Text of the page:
Executive Briefings

Research Looks to Bring Ocean-going Tug-Barge Combos Between Montreal, Toronto

Currently, only Seaway-max size ships (2,500 TEU) can sail between the Port of Montreal and the Port of Toronto on Lake Ontario, the biggest container port on the Great Lakes. However, research is underway in the U.S. and elsewhere that offers the promise of oceanic tug-barge combinations that could be suited to this shipping route.

Research Looks to Bring Ocean-going Tug-Barge Combos Between Montreal, Toronto

The Seaway-max ship is the maximum size vessel that can sail along the St. Lawrence Seaway between North America's Upper Great Lakes and the Atlantic Ocean. While larger ships do sail on the Upper Great Lakes as well as downstream of the Port of Montreal, a variety of economic and environmental factors prevent deepening the navigation passage between Montreal and Lake Ontario. The present expansion of terminals at the Port of Montreal will berth larger container ships of up to 12,000 TEU, up from 8,000 TEU, and enhance container transportation economics to/from major European ports.

A ship designed to carry 8,000 to 12,000 TEU could likely be modified with a larger engine and propeller to tow a Seaway-max barge carrying up to 2,500 TEU. During the Seaway shipping season, it could tow the barge across the North Atlantic from a European or British container transhipment port to the mouth of the St. Lawrence River, from where a tug could push the barge along the St. Lawrence Seaway to Toronto.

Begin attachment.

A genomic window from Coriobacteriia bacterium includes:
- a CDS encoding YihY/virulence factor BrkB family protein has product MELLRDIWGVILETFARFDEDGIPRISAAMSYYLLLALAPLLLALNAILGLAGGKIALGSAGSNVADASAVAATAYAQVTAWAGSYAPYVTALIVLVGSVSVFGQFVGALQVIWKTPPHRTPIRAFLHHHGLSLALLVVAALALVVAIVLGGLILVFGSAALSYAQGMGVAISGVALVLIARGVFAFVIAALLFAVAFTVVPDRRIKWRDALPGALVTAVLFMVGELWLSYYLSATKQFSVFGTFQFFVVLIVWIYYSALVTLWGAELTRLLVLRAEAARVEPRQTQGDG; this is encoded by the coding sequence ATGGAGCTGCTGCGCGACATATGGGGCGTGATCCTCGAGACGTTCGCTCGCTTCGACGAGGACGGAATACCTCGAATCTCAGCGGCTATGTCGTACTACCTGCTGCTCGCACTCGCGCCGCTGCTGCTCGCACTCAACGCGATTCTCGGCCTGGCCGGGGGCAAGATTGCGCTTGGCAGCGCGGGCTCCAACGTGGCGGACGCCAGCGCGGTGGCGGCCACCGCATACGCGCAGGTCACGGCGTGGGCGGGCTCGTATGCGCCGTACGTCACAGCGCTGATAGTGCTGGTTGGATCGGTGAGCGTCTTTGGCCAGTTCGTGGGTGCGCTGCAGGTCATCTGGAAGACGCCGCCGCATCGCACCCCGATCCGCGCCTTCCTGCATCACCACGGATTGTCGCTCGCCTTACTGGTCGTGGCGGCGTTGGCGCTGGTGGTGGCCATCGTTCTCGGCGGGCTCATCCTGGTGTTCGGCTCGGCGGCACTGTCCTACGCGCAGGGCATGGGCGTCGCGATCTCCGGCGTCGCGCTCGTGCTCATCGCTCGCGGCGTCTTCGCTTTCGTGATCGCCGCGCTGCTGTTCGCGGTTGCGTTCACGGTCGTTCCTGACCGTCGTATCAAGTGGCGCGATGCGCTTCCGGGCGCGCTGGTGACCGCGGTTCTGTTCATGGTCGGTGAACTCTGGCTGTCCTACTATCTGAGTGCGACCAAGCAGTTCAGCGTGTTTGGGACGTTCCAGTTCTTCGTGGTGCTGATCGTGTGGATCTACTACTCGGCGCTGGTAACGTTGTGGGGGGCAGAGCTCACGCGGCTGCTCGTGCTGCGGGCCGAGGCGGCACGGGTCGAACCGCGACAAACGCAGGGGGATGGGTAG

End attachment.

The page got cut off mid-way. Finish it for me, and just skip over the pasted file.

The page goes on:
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The Seaway-max ship is the maximum size vessel that can sail along the St. Lawrence Seaway between North America's Upper Great Lakes and the Atlantic Ocean. While larger ships do sail on the Upper Great Lakes as well as downstream of the Port of Montreal, a variety of economic and environmental factors prevent deepening the navigation passage between Montreal and Lake Ontario. The present expansion of terminals at the Port of Montreal will berth larger container ships of up to 12,000 TEU, up from 8,000 TEU, and enhance container transportation economics to/from major European ports.

A ship designed to carry 8,000 to 12,000 TEU could likely be modified with a larger engine and propeller to tow a Seaway-max barge carrying up to 2,500 TEU. During the Seaway shipping season, it could tow the barge across the North Atlantic from a European or British container transhipment port to the mouth of the St. Lawrence River, from where a tug could push the barge along the St. Lawrence Seaway to Toronto.

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Research Looks to Bring Ocean-going Tug-Barge Combos Between Montreal, Toronto